The Snorgh and the Sailor

Julia Donaldson talks about Snorghs

Posted: Tuesday July 15, 2014

We have just found this lovely little video on YouTube, with Julia Donaldson at the London Book Fair in 2012, talking about the Snorgh.


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The Snorgh in the Northern Echo

Posted: Monday February 24, 2014

Tom and Will were up in Newcastle on Sunday 23rd February 2014 for an event at Seven Stories to tie in with World Book Day. Have a look at the newspaper article in the Northern Echo here


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The Snorgh at Seven Stories for World Book Day 2014

Posted: Friday December 6, 2013

We’re very excited to announce that the Snorgh is going to be pointing his bathtub-boat northwards and heading up the coast, along the Tyne and down the Ouseburn to moor at Seven Stories, where he’s going to be getting involved in all kinds of World Book Day 2014 events. Find out more on the Seven Stories website.


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Snorgh Ideas!

Posted: Monday January 7, 2013

We were delighted to read the following article by novelist and poet, Carolyn Jess-Cooke, about the creative uses to which she has put The Snorgh and the Sailor. Have a look here.


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The Snorgh in Greenwich: an Interview

Posted: Monday December 10, 2012

Recently, a school in Greenwich got in touch with some questions about the Snorgh. They were such good questions that I thought it worth sharing them – and the answers that I gave to them – here.

1. Are there any other snorghs?
I think there probably are, although I’ve never met any. The Snorgh, almost certainly, must have once had a mummy and daddy (see below), so that makes three Snorghs. And they must have had mummies and daddies of their own, so that makes seven Snorghs (at least). And so on. But if there were lots and lots of Snorghs around, then you and I would have met several, in the same way that there are lots of cats around, and you and I have probably met several of them. So my guess is that there are a few snorghs, but not as many snorghs as there are cats…

2. Where do snorghs originally come from?
This is a good question. I think that they probably live in marshy areas, because they have slightly webbed feet (like geese or swans). And they probably come from somewhere not very hot, because they are quite furry, and if they lived in a hot country, then the fur would get uncomfortable. But I’m not sure. I’ve only ever met one, and when I knocked on his door, he didn’t want to talk to me, so I went away again…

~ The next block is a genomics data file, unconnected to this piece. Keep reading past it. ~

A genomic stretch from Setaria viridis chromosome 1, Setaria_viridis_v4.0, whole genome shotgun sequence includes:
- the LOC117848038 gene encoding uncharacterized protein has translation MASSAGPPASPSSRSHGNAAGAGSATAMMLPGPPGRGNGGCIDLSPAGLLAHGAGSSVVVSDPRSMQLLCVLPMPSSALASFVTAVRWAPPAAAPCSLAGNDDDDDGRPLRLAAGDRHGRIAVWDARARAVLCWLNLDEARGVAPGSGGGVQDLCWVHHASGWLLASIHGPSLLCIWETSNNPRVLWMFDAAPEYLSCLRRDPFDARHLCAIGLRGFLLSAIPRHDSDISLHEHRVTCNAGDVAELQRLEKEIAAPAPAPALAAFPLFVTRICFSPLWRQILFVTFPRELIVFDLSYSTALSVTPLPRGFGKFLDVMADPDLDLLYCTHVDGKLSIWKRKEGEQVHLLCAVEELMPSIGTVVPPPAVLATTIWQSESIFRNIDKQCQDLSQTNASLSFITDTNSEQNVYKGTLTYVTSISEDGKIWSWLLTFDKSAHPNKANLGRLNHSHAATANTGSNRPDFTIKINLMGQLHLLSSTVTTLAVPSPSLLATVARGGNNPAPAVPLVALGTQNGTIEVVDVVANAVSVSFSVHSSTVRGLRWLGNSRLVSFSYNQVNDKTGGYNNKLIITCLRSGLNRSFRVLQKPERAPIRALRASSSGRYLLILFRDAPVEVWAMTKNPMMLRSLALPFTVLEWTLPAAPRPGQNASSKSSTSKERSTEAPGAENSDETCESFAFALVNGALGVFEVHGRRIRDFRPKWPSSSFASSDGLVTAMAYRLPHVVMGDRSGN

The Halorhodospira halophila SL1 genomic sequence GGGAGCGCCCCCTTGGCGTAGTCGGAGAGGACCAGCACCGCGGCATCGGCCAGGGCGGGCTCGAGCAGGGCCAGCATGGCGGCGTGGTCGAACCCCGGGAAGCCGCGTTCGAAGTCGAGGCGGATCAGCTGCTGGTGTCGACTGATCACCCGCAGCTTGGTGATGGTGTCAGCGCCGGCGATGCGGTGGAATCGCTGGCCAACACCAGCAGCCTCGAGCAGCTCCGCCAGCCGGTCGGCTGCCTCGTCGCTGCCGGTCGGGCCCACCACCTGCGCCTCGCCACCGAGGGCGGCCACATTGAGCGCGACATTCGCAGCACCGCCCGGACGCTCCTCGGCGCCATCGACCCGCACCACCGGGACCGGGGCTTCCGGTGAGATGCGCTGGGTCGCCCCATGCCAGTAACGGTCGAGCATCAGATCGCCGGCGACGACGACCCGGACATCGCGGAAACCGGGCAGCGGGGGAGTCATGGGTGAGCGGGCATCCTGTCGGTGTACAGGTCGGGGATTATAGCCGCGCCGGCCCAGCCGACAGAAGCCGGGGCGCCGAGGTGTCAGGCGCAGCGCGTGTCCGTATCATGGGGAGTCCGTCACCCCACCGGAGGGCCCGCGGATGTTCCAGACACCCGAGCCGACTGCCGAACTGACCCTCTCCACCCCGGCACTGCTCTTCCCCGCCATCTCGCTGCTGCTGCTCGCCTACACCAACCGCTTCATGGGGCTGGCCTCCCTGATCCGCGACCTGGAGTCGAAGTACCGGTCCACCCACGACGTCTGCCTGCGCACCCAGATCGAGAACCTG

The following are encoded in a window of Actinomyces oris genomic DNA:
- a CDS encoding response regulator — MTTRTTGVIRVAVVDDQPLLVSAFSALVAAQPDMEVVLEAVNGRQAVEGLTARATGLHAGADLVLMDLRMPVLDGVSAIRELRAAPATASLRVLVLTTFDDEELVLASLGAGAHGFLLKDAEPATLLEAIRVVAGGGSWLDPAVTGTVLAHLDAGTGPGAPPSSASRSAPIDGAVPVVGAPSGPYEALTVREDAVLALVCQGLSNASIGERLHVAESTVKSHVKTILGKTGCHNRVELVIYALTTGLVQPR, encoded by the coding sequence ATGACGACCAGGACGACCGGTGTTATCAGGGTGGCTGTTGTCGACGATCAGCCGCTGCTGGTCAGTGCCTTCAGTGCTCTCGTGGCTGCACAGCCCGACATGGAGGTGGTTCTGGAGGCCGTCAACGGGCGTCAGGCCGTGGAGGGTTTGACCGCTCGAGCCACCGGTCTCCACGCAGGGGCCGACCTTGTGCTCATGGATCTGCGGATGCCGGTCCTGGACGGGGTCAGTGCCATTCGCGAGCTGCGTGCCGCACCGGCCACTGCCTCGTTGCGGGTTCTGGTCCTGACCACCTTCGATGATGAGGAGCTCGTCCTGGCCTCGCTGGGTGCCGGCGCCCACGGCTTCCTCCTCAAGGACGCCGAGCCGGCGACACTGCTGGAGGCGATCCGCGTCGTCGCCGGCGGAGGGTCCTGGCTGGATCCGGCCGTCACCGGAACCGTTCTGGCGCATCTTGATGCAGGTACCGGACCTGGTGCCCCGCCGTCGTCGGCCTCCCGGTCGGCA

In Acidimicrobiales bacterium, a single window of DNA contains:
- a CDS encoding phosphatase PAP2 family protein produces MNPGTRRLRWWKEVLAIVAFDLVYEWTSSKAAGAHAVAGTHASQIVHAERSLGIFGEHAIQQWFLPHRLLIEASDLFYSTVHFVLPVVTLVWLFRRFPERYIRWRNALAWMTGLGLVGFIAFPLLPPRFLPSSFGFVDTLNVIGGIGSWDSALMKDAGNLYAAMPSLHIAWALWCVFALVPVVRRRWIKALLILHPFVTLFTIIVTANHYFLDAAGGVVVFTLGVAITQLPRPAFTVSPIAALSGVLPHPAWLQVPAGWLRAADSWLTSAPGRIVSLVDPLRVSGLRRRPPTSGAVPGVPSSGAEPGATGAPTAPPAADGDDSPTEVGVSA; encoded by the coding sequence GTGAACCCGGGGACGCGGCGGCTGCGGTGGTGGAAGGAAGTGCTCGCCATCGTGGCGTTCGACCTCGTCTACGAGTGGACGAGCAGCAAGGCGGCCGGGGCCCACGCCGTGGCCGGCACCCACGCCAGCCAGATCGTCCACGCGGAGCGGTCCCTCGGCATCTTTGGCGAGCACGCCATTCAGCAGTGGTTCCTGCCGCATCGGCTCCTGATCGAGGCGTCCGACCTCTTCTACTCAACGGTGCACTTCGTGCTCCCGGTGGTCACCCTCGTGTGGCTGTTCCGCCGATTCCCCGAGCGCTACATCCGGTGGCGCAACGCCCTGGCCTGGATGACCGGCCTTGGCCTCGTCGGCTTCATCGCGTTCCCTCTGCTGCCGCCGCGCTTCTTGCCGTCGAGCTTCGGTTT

3. Does the Snorgh have a mummy? If so, does he ever see his mummy?
I think he probably does, although I don’t know a great deal about her. I suspect that he doesn’t see her very often, because if she came to visit, the first thing she would do is tell him to “CLEAN YOUR ROOM!”. Perhaps he has forgotten where he left her (or she has forgotten where she left him). If so, then this might explain why he is a bit unhappy.

4. Does the Snorgh have any friends?
At the beginning of the story, it doesn’t seem as if he does. The trouble with living on a lonely marsh is that there are not many people around to be your friends. You can talk to seagulls, but seagulls are not very friendly birds. They just squawk at you and fly away. But at the end of the story, I think he probably has at least one friend. And after that—who knows? For all we know, he might have met with lots of other snorghs, and be at this very moment dancing and singing snorgh-songs, and having a brilliant time. Or he might be back home in his ugly little house on the marsh. When I am next visiting the marsh, I’ll see if I can call in on him and (if he lets me in, and if he is there) ask him…

5. Does the Snorgh ever play?
I think he wants to, which is why, given half the chance, he has such wonderful, colourful snorgh dreams. But living on a marsh with no friends close-by and only unfriendly seagulls for company, he probably doesn’t have much of a chance to play. This might be another reason he feels sad: playing, all the doctors of the world agree, is an effective treatment for sadness.

6. What does he do all day other than pick samphire to make soup?
Picking samphire takes a long time (you need a lot of samphire to make a little soup), so he does spend quite a lot of time picking samphire. Then he has to find wood for his fire. There aren’t any trees on the marsh, so he probably has to find wood washed up by the sea (it’s called “driftwood”). He also has to dry out the wood before he can put it on the fire. All this must take time. I suppose with all that mud and all that fur, he must spend a long time cleaning himself as well, which is probably why he has a bath in his house. I don’t know if you noticed this, but the Snorgh also has very long, beautiful eyelashes. Perhaps he has to spend some time every day curling his eyelashes, to keep them beautiful.


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